CH6009 - Natural Products and Medicinal Chemistry (2016/17)
|Module specification||Module approved to run in 2016/17|
|Module status||DELETED (This module is no longer running)|
|Module title||Natural Products and Medicinal Chemistry|
|Module level||Honours (06)|
|Credit rating for module||30|
|School||School of Human Sciences|
|Total study hours||300|
|Running in 2016/17||
This first half of this module focuses in detail on the structures and chemical reactivity of all the important groups of natural products (alkaloids, flavanoids, terpenes, carbohydrates, amino acids and proteins). The medicinal chemistry lectures will concentrate in detail on the molecular mechanisms by which drugs act in the body, and the various strategies used in drug design.
Prior learning requirements
The aims of this module are aligned with the qualification descriptors within the Quality assurance Agency’s Framework for Higher Education Qualifications.
The module aims to give an in-depth understanding of the principal roles played in biology by each different group of natural products. The module aims to enhance students’ awareness of the major role played by chemistry in the treatment of diseases. The module aims to provide students with the skills needed to critically assess the whether or not a natural product or a synthetic compound may be regarded as a potential drug candidate.
The module aims to provide students with the qualities and transferable skills necessary for employment through the requirement of the following: the exercising of initiative and personal responsibility, decision-making in complex and unpredictable contexts, and the learning ability needed to undertake appropriate further training of a professional or equivalent nature.
An in-depth look at the different classes of natural products, in particular alkaloids, flavonoids, and terpenes. There will be particular emphasis on their key roles in living systems, especially their medicinal applications.
A brief survey of the history of medicinal chemistry from its origins in the use of natural products to molecules derived from computer-assisted design techniques. Use of data derived from approaches such as Hammet, QSAR/Hansch analysis, X-ray crystallography and computer modelling, to determine whether a bio-active molecule may be a good candidate for clinical development.
A variety of drugs are chosen to exemplify their synthesis, mode of action and clinical impact. These include areas such as centrally acting drugs, non-steroidal anti-inflammatory drugs and antibiotics. Special emphasis is also given to: anti-malarial agents such as (+) Qinghaosu, H2-histamine antagonists like cimetidine (Tagamet TM) and ranitidine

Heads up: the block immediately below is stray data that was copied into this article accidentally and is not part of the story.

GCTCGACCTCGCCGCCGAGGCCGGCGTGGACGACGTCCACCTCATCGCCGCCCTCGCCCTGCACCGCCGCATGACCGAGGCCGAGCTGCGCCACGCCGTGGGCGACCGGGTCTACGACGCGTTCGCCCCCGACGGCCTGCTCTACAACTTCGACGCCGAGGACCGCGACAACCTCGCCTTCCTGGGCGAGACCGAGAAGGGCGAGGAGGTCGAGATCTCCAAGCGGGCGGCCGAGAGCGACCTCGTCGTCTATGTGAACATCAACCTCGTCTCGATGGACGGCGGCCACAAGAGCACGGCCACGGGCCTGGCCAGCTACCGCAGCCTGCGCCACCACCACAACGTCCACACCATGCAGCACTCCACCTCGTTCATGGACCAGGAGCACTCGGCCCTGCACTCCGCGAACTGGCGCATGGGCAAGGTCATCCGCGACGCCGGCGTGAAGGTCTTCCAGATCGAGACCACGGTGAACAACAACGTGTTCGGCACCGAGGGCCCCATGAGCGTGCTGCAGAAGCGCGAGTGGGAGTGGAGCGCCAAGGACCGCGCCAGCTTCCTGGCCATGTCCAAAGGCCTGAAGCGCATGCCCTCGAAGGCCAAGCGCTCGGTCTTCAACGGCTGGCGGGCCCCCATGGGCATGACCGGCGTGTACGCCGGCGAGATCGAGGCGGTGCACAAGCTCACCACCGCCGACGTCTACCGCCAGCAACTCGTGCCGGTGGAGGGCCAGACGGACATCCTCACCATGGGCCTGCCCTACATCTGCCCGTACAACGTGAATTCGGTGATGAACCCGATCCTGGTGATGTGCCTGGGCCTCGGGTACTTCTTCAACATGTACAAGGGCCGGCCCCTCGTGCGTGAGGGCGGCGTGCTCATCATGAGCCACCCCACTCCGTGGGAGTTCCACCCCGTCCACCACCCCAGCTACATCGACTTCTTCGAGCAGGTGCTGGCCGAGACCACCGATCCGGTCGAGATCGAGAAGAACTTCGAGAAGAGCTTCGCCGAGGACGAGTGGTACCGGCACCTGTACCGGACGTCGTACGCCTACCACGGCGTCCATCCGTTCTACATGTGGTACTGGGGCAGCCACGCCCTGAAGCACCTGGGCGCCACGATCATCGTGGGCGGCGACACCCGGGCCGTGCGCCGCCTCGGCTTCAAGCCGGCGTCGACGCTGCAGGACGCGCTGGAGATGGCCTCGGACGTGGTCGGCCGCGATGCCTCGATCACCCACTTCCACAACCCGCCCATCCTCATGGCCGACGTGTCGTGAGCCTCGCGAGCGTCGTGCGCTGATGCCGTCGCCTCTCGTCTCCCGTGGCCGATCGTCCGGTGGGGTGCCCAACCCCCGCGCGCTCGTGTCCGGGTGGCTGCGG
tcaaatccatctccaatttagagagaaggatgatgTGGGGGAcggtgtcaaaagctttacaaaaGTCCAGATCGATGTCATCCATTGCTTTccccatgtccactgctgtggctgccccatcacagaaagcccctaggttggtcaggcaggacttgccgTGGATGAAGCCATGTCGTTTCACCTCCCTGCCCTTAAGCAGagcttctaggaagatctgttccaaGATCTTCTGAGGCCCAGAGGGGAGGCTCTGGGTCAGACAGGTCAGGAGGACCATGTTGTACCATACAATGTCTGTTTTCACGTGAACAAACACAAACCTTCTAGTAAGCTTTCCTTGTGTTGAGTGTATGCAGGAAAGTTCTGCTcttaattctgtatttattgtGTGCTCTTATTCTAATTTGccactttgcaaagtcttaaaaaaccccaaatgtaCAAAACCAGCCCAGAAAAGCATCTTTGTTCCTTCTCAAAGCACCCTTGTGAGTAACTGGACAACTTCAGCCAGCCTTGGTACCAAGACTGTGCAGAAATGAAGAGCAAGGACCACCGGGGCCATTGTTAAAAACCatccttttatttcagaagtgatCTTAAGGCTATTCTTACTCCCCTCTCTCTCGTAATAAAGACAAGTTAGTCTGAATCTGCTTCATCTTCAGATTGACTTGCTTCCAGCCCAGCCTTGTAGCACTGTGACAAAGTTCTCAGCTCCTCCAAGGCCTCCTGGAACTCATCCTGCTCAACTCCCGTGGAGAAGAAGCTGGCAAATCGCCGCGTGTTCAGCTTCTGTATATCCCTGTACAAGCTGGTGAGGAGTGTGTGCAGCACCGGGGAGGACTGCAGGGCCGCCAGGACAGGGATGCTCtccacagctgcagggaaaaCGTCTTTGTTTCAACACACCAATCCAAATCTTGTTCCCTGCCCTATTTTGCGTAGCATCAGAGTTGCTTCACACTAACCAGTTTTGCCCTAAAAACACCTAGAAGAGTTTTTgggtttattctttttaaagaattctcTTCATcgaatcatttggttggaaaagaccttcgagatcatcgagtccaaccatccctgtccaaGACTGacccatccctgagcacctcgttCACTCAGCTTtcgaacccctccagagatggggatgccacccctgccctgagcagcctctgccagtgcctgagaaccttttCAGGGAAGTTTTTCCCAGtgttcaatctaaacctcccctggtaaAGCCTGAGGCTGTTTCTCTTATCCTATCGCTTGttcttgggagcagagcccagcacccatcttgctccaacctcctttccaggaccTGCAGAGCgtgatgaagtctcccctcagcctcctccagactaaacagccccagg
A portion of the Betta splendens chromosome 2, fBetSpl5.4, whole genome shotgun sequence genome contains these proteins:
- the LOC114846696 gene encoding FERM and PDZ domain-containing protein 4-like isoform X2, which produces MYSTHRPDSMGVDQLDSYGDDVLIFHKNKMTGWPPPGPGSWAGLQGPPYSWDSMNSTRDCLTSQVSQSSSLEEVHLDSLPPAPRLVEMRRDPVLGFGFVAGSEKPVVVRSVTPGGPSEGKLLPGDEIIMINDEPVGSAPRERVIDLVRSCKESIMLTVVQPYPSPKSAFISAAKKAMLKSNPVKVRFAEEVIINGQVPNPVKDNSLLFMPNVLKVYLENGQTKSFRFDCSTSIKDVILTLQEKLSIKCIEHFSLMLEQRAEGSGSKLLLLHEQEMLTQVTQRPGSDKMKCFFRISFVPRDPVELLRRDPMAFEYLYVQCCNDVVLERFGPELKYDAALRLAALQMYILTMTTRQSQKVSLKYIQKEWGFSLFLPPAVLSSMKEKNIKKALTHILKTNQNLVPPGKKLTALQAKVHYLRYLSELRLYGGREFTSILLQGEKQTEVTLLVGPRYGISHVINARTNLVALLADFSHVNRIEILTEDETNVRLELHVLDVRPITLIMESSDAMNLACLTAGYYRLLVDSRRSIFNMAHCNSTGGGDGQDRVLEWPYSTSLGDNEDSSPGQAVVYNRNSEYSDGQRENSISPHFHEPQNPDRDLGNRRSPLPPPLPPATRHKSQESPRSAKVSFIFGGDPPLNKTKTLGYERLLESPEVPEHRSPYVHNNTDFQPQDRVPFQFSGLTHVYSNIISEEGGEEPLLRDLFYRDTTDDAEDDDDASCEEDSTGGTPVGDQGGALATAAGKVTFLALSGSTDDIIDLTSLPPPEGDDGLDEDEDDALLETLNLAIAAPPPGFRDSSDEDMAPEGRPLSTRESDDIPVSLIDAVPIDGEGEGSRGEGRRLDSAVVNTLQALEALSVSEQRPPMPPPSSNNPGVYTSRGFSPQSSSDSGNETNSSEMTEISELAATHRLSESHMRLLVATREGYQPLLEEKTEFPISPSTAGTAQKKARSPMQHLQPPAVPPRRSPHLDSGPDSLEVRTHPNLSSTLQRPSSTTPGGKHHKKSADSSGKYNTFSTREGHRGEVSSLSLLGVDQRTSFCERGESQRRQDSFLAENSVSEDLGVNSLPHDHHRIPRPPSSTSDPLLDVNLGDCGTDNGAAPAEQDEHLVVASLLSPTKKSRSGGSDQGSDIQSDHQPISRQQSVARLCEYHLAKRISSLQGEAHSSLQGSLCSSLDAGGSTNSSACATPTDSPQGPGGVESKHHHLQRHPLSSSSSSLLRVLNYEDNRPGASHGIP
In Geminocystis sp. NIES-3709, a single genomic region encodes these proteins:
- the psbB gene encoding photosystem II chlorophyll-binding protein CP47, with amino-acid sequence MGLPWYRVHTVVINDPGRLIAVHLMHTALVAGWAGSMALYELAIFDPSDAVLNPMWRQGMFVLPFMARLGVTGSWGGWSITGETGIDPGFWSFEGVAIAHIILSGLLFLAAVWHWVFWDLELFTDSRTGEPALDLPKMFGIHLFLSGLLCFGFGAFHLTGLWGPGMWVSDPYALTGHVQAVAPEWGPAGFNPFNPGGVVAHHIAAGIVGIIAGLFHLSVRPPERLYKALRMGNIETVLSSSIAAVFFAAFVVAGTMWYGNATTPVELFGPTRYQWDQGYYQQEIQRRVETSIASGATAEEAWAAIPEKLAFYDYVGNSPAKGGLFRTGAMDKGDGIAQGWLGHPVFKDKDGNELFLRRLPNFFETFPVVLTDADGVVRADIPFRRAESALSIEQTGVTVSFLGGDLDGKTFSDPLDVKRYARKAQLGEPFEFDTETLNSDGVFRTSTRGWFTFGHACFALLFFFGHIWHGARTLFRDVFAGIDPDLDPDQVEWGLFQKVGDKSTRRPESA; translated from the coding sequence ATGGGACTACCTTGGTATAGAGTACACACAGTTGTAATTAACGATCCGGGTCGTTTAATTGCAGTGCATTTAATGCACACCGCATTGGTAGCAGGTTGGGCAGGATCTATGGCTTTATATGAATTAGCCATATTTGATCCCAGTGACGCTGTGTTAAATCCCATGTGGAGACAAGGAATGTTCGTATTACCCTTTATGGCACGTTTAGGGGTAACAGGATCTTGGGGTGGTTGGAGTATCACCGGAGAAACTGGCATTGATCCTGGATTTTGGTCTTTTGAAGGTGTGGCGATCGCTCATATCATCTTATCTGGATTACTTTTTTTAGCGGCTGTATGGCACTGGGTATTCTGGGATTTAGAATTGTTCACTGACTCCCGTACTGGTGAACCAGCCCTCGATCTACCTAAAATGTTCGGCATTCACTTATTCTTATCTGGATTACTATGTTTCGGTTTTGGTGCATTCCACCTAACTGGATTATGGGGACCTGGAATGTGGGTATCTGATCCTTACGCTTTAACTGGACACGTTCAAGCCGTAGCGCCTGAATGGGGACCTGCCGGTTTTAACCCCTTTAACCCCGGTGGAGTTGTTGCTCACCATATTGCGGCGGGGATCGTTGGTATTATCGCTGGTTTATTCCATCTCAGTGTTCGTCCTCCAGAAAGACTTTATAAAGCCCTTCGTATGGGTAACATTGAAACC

(Zantac TM), penicillins, the potent anti-viral acyclovir, HIV-reverse transcriptase inhibitors and protease inhibitors and anti-thrombotic peptidomimetics.
Examination of the individual steps needed to be taken, from the discovery of a potential new drug, to its approval and marketing. Themes such as rational drug design, targeted synthesis, early biological evaluation, identification of structural leads, and lead optimization progressing to the identification of a clinically viable drug candidate, combinatorial chemistry and high throughput screening in drug discovery are examined.
Learning and teaching
Acquisition of knowledge of the subject matter of this module will be promoted through lectures (60 hours) and tutorial workshops (20 hours); laboratory practical classes (24 hours) and through the guided use of student-centred learning resources (184 hours). Self managed time and private study should be spread out over the whole year and not left until the final weeks.
Upon successful completion of this module the students will be able to:
- Understand how the physico-chemical properties of the various natural products are directly related to their molecular structures, and be able to predict in detail how a newly discovered natural product might behave in a biological system [A1, A3].
- Demonstrate an understanding of the chemical synthesis, pharmacological action and clinical properties of drugs [A2, A3].
- Demonstrate an understanding of the principles of pre-clinical and clinical development of a drug, and the criteria of assessment that are used to allow the passage of a ‘safe’ drug onto the market place.
- Survey the current literature in a given field, investigate current drug developments in this field, and suggest future drug developments.
This module will be summatively assessed by two pieces of coursework (laboratory practical reports), an in class progress test (1 hour) and a final, unseen exam (2 hours). To pass the module, students must pass the written reports, progress test and the exam with an overall mark of 40% or above.
(Students would be required to submit a ‘rework’ of the practical coursework, if they were to be reassessed in these components).
|Written practical report||25%||1, 3, 4|
|In class Progress Test||25%||1, 2|
|Written practical report||15%||1, 3, 4|
1. An Introduction to Medicinal Chemistry, 4th Edition, Patrick G. L.,Oxford University Press, 2009. [CORE]
2. Molecules and Medicine, Corey E.J., Czako B. & Kurti L. John Wiley & Sons, 2007.
3. Fundamentals of Pharmacognosy & Phytotherapy, 2nd Edition, Heinrich M et al., Churchill Livingstone, 2012. [CORE]
4. Drug Discovery & Development-A Technology in Transition. Rang H. P., Churchill Livingstone, 2006.
5. Classics in Total Synthesis II: Targets, Strategies, Methods. Nicolaou K.C. & Snyder S., 2003.
6. Asymmetric Synthesis of Natural Products. Koskinen A., John Wiley & Sons, 1998.
7. Natural Product Chemistry at a Glance, 1st Edition, Stanforth S. P. Blackwell Publishing, 2006.
8. Combinatorial Chemistry. Terret N.K., Oxford University Press, 1998.
9. Medicinal Natural Products: a biosynthetic approach, 3rd Edition, Dewick P. J.Wiley & Sons, 2009
10. Colour Chemistry, Christie R.M. RSC Publications, 2001